Women’s Perspectives star in this year’s Organ Vida

“In the EU today, we take women’s rights for granted,” says Marina Paulenka, director of Organ Vida, a three-week international photography event held annually in Zagreb. Founded in 2008, the festival has always been driven by political context, and this year, for its 10th edition, its all-female team have chosen to emphasise female-identifying perspectives from around the globe.

“In a time of post-capitalist global turmoil, technological advancements, with the strengthening of rightwing extremism, the growing influence of religion that limits women’s rights again, and the semblance of democracy in the 21st century, we are facing a situation in which women must fight anew for the rights that had been won long ago,” Paulenka insists.

In tandem with the main festival’s 2018 theme, Engaged, Active, Aware – Women’s Perspectives Now, with participants selected from an open call, she has organised a touring exhibition, Vigilance, Struggle, Pride: Through Her Eyes, which will arrive at Zagreb’s Museum of Contemporary Art in September, in time for the opening of the festival.

Initially conceived as a separate project, Through Her Eyes features 13 renowned international women artists, including works from Zanele Muholi’s acclaimed portrait series of the LGBTQI community she belongs to, and Sandra Vitaljić’s deeply disturbing photo-installation, Beloved, photographs of lethally damaged body parts, injuries inflicted by a violent partner. Each of these women question, from their own situation, society and condition, what it means to be a woman now, the forces that limit and repress us – and how we can escape them.

In the wake of public movements including the Women’s Marches, social media protests around #MeToo, and the furore over gender pay gaps, Organ Vida brings together the past, present, and future to highlight how genuine change can emerge from the public sharing of the complexities of the female experience. Their aim is, Paulenka says, “To see how art can trigger and provoke reaction in society, to address the current problems and make them visible in our society, where patriarchal patterns are still present”.

Miss Tee Menu, Parktown, Johannesburg, 2014 © Zanele Muholi

Yet within photography, the term ‘female gaze’ is still being grappled with. Until now, it has largely been applied to Western artists, but Paulenka is interested in diversifying our understanding, shaking up the definition of the female gaze as a trend dominated by white Western women and centred around images of the female body that often emerge from social media. At both Organ Vida and Through Her Eyes, narratives on subjects as broad as war and violence, architecture, and history, prove that the female gaze is not confined to discussions on gender and sexuality, but is a new world view.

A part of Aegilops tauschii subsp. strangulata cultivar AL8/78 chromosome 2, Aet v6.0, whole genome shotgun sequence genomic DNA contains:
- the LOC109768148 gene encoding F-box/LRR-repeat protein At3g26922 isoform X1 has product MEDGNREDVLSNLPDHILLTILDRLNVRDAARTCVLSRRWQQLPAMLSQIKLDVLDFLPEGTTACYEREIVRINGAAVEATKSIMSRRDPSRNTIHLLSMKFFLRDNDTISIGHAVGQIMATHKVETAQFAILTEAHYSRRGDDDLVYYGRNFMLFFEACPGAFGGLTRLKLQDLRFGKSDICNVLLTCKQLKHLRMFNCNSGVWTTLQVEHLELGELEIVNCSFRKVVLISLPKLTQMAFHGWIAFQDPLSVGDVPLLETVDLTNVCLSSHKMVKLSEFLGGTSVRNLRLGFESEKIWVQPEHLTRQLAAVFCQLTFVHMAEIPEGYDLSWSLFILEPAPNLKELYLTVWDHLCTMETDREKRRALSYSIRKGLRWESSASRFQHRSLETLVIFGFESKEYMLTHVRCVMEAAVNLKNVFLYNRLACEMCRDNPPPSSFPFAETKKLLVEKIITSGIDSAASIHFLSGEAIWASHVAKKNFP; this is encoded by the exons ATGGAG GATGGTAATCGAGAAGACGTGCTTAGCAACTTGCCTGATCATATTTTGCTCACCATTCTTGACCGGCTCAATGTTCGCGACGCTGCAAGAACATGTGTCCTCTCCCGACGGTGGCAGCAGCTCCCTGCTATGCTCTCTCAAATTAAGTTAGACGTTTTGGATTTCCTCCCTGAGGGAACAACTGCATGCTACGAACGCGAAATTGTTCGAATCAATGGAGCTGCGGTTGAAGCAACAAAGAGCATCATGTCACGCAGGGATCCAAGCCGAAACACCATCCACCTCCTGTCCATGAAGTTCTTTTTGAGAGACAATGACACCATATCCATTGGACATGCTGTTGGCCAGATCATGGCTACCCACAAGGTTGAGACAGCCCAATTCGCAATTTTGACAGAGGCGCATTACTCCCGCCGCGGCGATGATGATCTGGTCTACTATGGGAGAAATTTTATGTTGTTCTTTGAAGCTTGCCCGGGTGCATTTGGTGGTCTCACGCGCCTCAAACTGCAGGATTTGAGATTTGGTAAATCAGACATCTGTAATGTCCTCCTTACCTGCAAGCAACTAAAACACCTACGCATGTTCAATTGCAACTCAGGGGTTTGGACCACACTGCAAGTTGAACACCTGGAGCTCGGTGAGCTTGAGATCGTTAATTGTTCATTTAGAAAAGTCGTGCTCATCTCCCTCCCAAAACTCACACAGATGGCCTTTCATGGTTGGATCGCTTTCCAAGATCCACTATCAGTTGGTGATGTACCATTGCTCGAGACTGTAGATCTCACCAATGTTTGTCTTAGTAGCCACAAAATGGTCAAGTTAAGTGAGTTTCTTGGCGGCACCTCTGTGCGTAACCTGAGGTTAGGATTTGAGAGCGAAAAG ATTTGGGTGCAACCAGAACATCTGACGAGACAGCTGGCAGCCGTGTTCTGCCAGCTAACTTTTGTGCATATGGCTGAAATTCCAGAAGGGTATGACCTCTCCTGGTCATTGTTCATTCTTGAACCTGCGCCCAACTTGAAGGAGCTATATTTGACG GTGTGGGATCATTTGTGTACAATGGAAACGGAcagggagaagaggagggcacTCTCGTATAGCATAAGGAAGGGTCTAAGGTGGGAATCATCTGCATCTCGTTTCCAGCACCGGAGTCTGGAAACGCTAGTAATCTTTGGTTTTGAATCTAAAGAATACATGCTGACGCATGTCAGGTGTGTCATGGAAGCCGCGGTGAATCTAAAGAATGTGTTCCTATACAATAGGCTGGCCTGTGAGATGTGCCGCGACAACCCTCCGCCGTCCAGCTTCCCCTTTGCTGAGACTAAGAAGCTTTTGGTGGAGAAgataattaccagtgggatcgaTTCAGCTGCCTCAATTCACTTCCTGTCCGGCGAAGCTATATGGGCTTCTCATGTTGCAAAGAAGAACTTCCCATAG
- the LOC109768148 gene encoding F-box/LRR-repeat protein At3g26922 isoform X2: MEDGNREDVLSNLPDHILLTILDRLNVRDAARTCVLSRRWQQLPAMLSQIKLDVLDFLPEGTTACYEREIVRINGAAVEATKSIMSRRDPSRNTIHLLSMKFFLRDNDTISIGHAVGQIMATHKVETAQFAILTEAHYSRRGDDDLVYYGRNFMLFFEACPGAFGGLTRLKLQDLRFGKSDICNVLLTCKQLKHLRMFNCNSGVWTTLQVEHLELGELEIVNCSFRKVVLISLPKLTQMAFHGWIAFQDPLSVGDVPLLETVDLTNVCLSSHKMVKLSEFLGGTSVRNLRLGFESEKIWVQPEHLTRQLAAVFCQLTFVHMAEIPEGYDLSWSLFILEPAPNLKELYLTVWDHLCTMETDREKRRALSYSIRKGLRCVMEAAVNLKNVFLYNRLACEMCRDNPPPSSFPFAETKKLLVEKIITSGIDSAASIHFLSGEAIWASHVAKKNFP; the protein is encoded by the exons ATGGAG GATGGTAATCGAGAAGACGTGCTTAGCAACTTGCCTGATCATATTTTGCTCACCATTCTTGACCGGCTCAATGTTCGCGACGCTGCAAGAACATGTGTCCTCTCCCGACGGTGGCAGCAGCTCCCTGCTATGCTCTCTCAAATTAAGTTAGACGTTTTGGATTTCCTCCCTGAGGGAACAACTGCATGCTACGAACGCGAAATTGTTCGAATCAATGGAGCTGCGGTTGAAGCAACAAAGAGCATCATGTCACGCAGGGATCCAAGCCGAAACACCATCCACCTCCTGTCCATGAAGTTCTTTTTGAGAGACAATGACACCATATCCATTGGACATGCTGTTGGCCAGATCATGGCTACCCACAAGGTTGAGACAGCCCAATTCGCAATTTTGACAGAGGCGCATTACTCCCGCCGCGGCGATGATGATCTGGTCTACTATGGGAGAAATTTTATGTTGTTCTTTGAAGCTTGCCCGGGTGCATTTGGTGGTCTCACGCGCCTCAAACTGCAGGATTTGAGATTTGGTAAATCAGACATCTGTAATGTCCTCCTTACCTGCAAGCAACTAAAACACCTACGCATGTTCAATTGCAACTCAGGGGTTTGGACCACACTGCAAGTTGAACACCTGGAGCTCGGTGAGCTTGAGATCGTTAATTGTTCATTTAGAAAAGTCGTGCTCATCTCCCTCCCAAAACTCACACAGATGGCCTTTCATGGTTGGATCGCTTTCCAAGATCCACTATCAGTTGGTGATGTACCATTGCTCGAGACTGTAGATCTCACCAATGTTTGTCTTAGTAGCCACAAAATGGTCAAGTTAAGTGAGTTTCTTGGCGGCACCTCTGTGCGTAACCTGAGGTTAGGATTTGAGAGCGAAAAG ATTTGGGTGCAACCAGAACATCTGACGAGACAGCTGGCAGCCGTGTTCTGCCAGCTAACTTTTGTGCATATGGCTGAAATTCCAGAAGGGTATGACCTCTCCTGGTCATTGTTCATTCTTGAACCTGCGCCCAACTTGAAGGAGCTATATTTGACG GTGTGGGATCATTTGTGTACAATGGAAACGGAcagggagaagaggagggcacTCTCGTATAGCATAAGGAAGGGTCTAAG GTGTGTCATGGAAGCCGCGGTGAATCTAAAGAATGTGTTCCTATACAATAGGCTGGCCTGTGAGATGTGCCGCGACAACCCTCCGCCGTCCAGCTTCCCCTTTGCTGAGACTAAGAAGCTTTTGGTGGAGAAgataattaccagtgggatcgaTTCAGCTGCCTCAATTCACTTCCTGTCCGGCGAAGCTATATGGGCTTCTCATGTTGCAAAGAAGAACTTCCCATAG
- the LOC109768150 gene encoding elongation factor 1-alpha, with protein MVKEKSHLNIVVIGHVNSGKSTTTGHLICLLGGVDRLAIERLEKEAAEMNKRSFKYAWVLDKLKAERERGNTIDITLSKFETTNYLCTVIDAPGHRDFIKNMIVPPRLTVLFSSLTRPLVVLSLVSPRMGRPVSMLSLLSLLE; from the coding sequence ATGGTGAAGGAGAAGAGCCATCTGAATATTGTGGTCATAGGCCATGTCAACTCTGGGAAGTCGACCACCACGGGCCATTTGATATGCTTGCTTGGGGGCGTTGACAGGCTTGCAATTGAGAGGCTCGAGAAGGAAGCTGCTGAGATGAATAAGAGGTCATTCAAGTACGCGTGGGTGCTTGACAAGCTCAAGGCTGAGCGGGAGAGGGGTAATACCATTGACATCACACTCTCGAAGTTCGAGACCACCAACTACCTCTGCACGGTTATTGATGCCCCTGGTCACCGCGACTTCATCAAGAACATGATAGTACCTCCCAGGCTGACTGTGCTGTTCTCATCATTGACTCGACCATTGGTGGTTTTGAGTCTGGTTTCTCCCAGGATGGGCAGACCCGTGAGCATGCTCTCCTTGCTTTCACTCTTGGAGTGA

Paulenka sees the potential of the female gaze as “a moment of emancipation, as well as being in charge of the control over representation”. She and her team have worked closely with participating artists to ensure each work is given its proper critical framework – crucial in an age in which photography often travels with no context.

“Many young artists have consciously adopted this term as a feature of their own approach, their activist and emancipatory engagement. The female gaze is juxtaposed with the dominant, patriarchal male gaze, which objectifies the female body and defines the position of the woman as passive,” she explains. “Women artists purposefully take on an active role in order to articulate potential new perspectives on personal and direct female experiences that have, until now, remained invisible or been represented in a stereotypical manner.”

Photography is both a tool for change and a mirror to the world we’re living in: often, when it comes to representing women in the art world, the female gaze is simplified, or commodified, to appeal to a commercial gaze that is predominantly heteronormative and male. Paulenka’s stance is unflinchingly political: for her, the female gaze has a direct feminist purpose. Though there is a great disparity in the way different societies treat, and gaze upon, female bodies – cis and non-cis, Western and non-Western – Paulenka ultimately believes that the “problems are different but the aim is the same: to live in a world of equality”.

Another important aspect of her mission has been to counter the Western-centric idea of the female gaze, inviting photographers from Latin America, Asia, the Middle East and Africa, as well as Eastern Europe. Although we cannot assume the position of a woman in Tehran is the same as a woman in, say, Tokyo, Zagreb or Santiago, “Everything is political. And being a feminist is being a person who stands for equality in all levels and fights against misogyny.”

If equality is the goal, does a festival with a female-centric programme not defeat the idea of freeing us from gender bias? Seen outside of the tolerant space of exhibitions and biennales, galleries and museums, can photography really have an impact on the mainstream conscience in terms of how we view women – without inciting tokenism?